ATF: Amsoil Signature vs Toyota WS vs Idemitsu

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I'm planning a maintenance schedule for my 08 Toyota Land Cruiser (5.7 V8 w/ Aisin AB60 trans). I'll be using Amsoil engine, transfer, and crank case oil, but figured I should stick with Toyota WS for the tranny, as deviating from OEM ATF is sacrilegious in most auto circles. Long story short, I'm now second guessing that wisdom and considering a couple alternatives.

1) Amsoil Signature ATL. Main reasons are that Amsoil has a very long, well-established track record making great products in the US. There are tons of rave reviews about their fluid, with many claiming it improved shifting or noise or temps over OEM fluid. Also, it's fully synthetic vs. Toyota WS which is at best, a blend. Here are specs:

amsoil atf.png


2) Idemitsu type TLS-LV WS ATF. Although Amsoil says it is "compatible with" WS fluid, it's not specifically engineered to match the properties of WS fluid. Idemitsu TLS-LC on the other hand is specifically formulated for WS transmissions, but unlike Toyota WS it is full synthetic like Amsoil. It also has a slightly lower pour point and Brookfield viscosity (implying it may perform better in cold conditions), yet retains exact same kinematic viscosity at 40C (23) and 100C (5.3). You'd think this would mean it would have a slightly better viscosity index than WS, but for some reason it's a tiny bit lower (175 vs 177). Not sure what that's about. Can anyone clarify why this may be???

idemitsu atf.jpg
3) Toyota WS. I'd feel much better about this fluid if it were full synthetic. Maybe I'm off-base, but it's my understanding that although conventional oils have gotten much better over the years, the best conventional will not be as good as the best synthetic in most respects. It seems like this is just cost-cutting, profit maximizing measures by Toyota. Of course I could be wrong on this. That's why I'm here checking with the experts.

toyota ATF.png


Here's what I'm seeing, correct me if I'm off-base. The specs on the Toyota WS actually look very good, generally "better" than Amsoil, especially viscosity index, which is important. But I know specs don't often tell the full story, and these are pretty basic specs sheets at that. The Idemitsu is again, almost identical to properties of the WS, but it's synthetic and may be a little better in extreme cold. For this reason I'm tempted to go that route, but Idemitsu doesn't have anywhere near the track record and rave reviews of Amsoil. I've looked at other options like Mobil WS, Totachi WS, and Ravenol. Ravenol seems a lot like the idea behind Idemitsu, but I can't find published specs/data on it, so that's a red flag. MaxLife ATF looks like a competitor to Amsoil and it is actually certified for use in Toyota Aisin transmissions, but it just doesn't get the same level of rave reviews and people claiming it fixed existing issues. So I still think it's pretty much between OEM Toyota WS, Amsoil SS ATL, or Idemitsu's synthetic WS.

I should mention I'm not too worried about price. Land Cruisers are expensive vehicles that can easily go 500k+ miles, and I plan to keep mine a very long time. I don't mind spending an "extra" $20-$30/gallon on fluids to keep her in tip-top shape.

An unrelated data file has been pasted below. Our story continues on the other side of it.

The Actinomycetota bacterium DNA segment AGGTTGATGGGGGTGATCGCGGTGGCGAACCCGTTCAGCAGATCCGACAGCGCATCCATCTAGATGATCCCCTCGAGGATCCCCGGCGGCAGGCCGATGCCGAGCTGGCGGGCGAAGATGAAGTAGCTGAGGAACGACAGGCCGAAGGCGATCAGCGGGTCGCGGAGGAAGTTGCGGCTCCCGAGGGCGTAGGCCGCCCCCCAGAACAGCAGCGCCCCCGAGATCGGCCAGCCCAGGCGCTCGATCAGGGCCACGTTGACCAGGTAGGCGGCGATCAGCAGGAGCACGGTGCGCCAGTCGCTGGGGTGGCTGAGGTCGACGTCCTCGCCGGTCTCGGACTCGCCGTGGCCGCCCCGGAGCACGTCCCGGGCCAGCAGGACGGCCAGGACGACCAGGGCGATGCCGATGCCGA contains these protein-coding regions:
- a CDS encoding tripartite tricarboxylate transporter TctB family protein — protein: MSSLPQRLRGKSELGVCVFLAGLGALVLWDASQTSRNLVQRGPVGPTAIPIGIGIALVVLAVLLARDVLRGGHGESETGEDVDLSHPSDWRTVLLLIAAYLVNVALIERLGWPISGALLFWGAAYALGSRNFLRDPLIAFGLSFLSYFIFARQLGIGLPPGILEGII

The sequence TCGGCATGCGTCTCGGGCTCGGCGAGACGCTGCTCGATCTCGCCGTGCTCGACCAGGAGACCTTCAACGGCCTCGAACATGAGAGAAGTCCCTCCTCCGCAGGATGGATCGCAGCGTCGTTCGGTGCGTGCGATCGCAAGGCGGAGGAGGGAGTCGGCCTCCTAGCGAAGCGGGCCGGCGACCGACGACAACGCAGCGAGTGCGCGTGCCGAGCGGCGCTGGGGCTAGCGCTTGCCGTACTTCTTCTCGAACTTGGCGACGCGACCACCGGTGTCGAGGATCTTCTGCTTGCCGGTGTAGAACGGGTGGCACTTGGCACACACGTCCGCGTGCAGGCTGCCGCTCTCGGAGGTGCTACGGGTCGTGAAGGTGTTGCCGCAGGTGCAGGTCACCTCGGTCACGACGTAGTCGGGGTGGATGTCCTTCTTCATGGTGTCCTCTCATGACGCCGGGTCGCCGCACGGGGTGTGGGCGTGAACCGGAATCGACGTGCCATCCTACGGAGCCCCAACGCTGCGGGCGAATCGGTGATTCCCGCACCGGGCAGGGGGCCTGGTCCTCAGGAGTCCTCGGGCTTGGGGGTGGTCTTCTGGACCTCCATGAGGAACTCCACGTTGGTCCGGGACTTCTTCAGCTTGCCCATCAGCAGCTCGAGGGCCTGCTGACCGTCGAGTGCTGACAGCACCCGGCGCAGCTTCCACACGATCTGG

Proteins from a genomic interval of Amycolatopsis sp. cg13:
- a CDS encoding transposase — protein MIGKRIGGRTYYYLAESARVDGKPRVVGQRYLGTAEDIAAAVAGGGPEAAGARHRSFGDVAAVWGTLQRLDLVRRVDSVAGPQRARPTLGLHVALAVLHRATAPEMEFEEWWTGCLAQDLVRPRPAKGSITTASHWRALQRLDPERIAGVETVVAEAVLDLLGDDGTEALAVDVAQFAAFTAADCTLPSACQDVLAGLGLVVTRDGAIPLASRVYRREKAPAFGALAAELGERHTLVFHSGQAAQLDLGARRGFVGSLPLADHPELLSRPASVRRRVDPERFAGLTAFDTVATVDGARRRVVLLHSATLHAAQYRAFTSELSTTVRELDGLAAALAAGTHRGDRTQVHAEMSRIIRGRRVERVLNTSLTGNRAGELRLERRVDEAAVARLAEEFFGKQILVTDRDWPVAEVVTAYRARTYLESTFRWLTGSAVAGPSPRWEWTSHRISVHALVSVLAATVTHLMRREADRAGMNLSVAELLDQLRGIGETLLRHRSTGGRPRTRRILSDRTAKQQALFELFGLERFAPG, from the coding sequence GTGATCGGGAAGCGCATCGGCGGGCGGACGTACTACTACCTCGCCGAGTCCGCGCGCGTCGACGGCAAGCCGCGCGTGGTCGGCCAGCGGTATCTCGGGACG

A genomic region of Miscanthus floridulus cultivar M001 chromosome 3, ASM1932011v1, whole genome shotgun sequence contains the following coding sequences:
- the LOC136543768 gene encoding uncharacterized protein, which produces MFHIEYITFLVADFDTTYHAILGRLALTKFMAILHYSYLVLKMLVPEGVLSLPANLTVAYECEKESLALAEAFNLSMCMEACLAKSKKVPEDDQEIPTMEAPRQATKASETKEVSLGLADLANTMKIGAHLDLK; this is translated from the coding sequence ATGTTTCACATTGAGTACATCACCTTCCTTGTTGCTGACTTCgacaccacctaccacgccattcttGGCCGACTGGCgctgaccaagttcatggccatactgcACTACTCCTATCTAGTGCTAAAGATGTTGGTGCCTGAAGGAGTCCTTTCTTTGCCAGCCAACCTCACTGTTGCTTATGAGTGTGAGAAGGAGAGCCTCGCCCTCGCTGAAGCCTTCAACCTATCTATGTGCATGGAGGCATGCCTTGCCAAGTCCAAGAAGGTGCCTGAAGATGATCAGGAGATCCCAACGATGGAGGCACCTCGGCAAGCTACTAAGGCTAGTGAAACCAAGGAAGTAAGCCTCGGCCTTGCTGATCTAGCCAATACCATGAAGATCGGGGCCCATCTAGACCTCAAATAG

Also, I plan to change ATF every 50k miles. Does this seem reasonable for an Aisin AB60 trans with rare to occasional heavy use towing, off-roading, etc.?

I know there is an amazing amount of wisdom on this forum. I'd love your thoughts, suggestions, corrections, etc. Thanks fellas!
 
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I mean, I don’t think using Amsoil would hurt anything, but I’ve been using WS fluid for a decade now in two different cars and it’s been good. First drain from the factory is very dark, and it scares you a bit, but after that initial drain the color remains pretty clean.

I’ve never had shifting or performance issues with it. I know it’s not synthetic, but like you said, the viscosity is very good, and as far as synthetic goes, there are people that actually prefer conventional in certain situations. Mostly rear ends/diffs, because they believe when heated the oil will not sling off the gearing as easily. Not sure how I feel about that...and not sure that has much of anything relevant to do with the topic either, but transmissions are different than engines. Maybe synthetic isn’t all that important for the application? I don’t know.

Either way, I guess try whatever you‘d like and if it shifts weird, just change the fluid back to WS. Most people in Toyota forums substitute Maxlifs for the WS with good results...I’ve never tried it, I just stick OE for transmissions because I’ve been burned before with a Honda.
 
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Based on cost the Idemitsu product wins by a long shot. All three mentioned products (Ravenol, AMSoil, Idemitsu) are reputed to be very good oils but in this comparison the AMSoil is off-spec with a 18% higher viscosity as compared to the Toyota specification. The LV product is one full cSt heavier than the other two so that's a consideration. Whether it's a condemnation factor is up to you.

If I were spending my money at 50,000 mile intervals I'd be buying the Idemitsu product.
 
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To me AMSOIL is a great choice. I've been using it in all our vehicles from GM, Toyota, Nissan with no issues. 200K miles on original transmission on a 2002 4l60E and it towed a 4klb trailer.